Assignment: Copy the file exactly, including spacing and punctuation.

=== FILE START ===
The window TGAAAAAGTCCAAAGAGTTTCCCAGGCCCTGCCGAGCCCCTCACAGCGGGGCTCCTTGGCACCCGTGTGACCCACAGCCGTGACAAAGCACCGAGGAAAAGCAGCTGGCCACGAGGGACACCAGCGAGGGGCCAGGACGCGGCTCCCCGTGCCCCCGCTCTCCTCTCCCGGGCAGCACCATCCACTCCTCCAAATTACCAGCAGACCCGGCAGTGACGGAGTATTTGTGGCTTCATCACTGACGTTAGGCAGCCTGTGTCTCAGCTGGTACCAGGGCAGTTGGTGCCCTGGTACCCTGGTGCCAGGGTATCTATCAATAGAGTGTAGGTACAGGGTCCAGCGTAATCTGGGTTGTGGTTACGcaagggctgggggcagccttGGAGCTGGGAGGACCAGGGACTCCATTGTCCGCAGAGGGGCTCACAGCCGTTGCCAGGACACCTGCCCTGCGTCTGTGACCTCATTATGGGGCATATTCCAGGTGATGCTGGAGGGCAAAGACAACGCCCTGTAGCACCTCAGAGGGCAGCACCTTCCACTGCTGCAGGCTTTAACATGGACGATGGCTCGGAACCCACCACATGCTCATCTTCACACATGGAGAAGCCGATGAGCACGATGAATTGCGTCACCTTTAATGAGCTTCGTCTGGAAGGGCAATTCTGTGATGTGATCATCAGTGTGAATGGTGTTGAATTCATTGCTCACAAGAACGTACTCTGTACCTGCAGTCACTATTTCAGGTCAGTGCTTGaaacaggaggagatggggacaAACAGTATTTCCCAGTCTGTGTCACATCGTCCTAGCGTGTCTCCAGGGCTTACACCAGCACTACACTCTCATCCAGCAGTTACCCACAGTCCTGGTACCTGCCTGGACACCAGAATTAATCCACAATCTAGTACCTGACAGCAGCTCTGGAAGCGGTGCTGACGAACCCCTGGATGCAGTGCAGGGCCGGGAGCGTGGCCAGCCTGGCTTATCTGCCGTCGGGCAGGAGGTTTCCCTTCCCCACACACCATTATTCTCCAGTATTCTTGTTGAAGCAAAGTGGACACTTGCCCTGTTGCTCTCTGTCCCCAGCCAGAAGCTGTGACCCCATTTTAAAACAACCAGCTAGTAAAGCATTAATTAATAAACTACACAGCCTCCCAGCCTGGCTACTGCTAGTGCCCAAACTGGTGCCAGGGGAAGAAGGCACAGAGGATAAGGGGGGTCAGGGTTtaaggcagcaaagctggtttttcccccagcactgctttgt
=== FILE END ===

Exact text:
The window TGAAAAAGTCCAAAGAGTTTCCCAGGCCCTGCCGAGCCCCTCACAGCGGGGCTCCTTGGCACCCGTGTGACCCACAGCCGTGACAAAGCACCGAGGAAAAGCAGCTGGCCACGAGGGACACCAGCGAGGGGCCAGGACGCGGCTCCCCGTGCCCCCGCTCTCCTCTCCCGGGCAGCACCATCCACTCCTCCAAATTACCAGCAGACCCGGCAGTGACGGAGTATTTGTGGCTTCATCACTGACGTTAGGCAGCCTGTGTCTCAGCTGGTACCAGGGCAGTTGGTGCCCTGGTACCCTGGTGCCAGGGTATCTATCAATAGAGTGTAGGTACAGGGTCCAGCGTAATCTGGGTTGTGGTTACGcaagggctgggggcagccttGGAGCTGGGAGGACCAGGGACTCCATTGTCCGCAGAGGGGCTCACAGCCGTTGCCAGGACACCTGCCCTGCGTCTGTGACCTCATTATGGGGCATATTCCAGGTGATGCTGGAGGGCAAAGACAACGCCCTGTAGCACCTCAGAGGGCAGCACCTTCCACTGCTGCAGGCTTTAACATGGACGATGGCTCGGAACCCACCACATGCTCATCTTCACACATGGAGAAGCCGATGAGCACGATGAATTGCGTCACCTTTAATGAGCTTCGTCTGGAAGGGCAATTCTGTGATGTGATCATCAGTGTGAATGGTGTTGAATTCATTGCTCACAAGAACGTACTCTGTACCTGCAGTCACTATTTCAGGTCAGTGCTTGaaacaggaggagatggggacaAACAGTATTTCCCAGTCTGTGTCACATCGTCCTAGCGTGTCTCCAGGGCTTACACCAGCACTACACTCTCATCCAGCAGTTACCCACAGTCCTGGTACCTGCCTGGACACCAGAATTAATCCACAATCTAGTACCTGACAGCAGCTCTGGAAGCGGTGCTGACGAACCCCTGGATGCAGTGCAGGGCCGGGAGCGTGGCCAGCCTGGCTTATCTGCCGTCGGGCAGGAGGTTTCCCTTCCCCACACACCATTATTCTCCAGTATTCTTGTTGAAGCAAAGTGGACACTTGCCCTGTTGCTCTCTGTCCCCAGCCAGAAGCTGTGACCCCATTTTAAAACAACCAGCTAGTAAAGCATTAATTAATAAACTACACAGCCTCCCAGCCTGGCTACTGCTAGTGCCCAAACTGGTGCCAGGGGAAGAAGGCACAGAGGATAAGGGGGGTCAGGGTTtaaggcagcaaagctggtttttcccccagcactgctttgt